There is no direct evidence of appellants guilt except for the alleged confession and the corpus delicti. Upon careful examination of the alleged confession and the testimony of the witnesses, we hold that the alleged confession is inadmissible and must perforce be discarded. A confession is admissible in evidence if it is satisfactorily shown to have been obtained within the limits imposed by the 1987 Constitution. Thus, the Court has consistently held that an extrajudicial confession, to be admissible, must conform to the following requisites: 1) the confession must be voluntary; 2) the confession must be made with the assistance of a competent and independent counsel, preferably of the confessants choice; 3) the confession must be express; and 4) the confession must be in writing. Ladiana v. People, G.R. No. 144293, December 4, 2002, 393 SCRA 419 In a confession, there is an acknowledgment of guilt; in an admission, there is merely a statement of fact not directly involving an acknowledgment of guilt or of the criminal intent to commit the offense with which 26 one is charged. Thus, in the case at bar, a statement by the accused admitting the commission of the act charged against him but denying that it was done with criminal intent is an admission, not a confession. Hence, when a petitioner admits shooting the victim -- which eventually led to the latters death -- but denies having done it with any criminal intent because he did it in self-defense, it is merely an admission and not a confession. j. Similar acts as evidence Rule 130, Sec. 34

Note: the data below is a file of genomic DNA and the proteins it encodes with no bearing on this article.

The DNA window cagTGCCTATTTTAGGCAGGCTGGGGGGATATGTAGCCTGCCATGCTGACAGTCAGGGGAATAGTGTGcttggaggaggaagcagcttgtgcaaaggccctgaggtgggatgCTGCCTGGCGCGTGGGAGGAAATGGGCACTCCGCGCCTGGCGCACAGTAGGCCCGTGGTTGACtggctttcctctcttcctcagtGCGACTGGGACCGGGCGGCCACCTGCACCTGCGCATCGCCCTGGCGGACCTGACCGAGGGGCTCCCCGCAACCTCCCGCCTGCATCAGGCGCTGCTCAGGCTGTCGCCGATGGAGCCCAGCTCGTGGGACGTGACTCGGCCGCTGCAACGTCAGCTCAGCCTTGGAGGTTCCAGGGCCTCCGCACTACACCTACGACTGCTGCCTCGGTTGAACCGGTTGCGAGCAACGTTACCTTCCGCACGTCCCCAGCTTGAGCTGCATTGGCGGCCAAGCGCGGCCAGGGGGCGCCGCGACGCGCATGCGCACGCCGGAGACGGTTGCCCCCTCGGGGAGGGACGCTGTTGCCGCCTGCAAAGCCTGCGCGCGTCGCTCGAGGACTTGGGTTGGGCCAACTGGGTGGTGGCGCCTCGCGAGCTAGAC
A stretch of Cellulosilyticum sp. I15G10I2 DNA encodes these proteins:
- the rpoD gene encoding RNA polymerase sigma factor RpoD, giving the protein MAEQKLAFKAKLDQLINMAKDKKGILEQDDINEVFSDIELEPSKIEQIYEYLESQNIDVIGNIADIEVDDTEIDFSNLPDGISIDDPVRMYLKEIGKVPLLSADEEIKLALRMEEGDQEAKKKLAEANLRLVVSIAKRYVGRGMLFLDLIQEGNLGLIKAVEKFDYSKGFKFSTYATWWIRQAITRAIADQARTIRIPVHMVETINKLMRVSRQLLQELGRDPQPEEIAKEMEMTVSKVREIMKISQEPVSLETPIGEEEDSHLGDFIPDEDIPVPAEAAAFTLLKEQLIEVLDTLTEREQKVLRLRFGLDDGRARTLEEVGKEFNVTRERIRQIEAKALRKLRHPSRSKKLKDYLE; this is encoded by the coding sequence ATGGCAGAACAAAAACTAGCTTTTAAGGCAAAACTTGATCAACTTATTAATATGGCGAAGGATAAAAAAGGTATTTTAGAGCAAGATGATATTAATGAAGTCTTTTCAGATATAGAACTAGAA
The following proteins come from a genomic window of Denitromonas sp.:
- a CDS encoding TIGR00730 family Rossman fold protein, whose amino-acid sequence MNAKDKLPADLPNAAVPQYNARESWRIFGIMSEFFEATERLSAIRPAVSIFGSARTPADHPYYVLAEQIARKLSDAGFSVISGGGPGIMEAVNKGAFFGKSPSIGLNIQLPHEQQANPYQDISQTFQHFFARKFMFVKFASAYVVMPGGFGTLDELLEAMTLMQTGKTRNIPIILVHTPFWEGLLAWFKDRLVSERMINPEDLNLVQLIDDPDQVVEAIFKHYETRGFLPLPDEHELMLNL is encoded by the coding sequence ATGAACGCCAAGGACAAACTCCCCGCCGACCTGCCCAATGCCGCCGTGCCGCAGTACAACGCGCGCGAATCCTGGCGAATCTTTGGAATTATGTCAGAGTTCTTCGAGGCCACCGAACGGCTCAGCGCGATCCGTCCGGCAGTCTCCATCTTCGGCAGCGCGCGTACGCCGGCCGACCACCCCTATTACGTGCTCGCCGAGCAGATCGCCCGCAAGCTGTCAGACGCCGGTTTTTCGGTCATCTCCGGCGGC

Propensity evidence Boston Bank of the Phils. v. Manalo, G.R. No. 158149, February 9, 2006, 482 SCRA 109

We reject the submission of respondents that they and Ramos had intended to incorporate the terms of payment contained in the three contracts of conditional sale executed by XEI and other lot buyers in the 69 "corresponding contract of conditional sale," which would later be signed by them. We have 70 meticulously reviewed the respondents complaint and find no such allegation therein. Indeed, respondents merely alleged in their complaint that they were bound to pay the balance of the purchase price of the property "in installments." When respondent Manalo, Jr. testified, he was never asked, on direct examination or even on cross-examination, whether the terms of payment of the balance of the purchase price of the lots under the contracts of conditional sale executed by XEI and other lot buyers would form part of the "corresponding contract of conditional sale" to be signed by them simultaneously with the payment of the balance of the downpayment on the purchase price.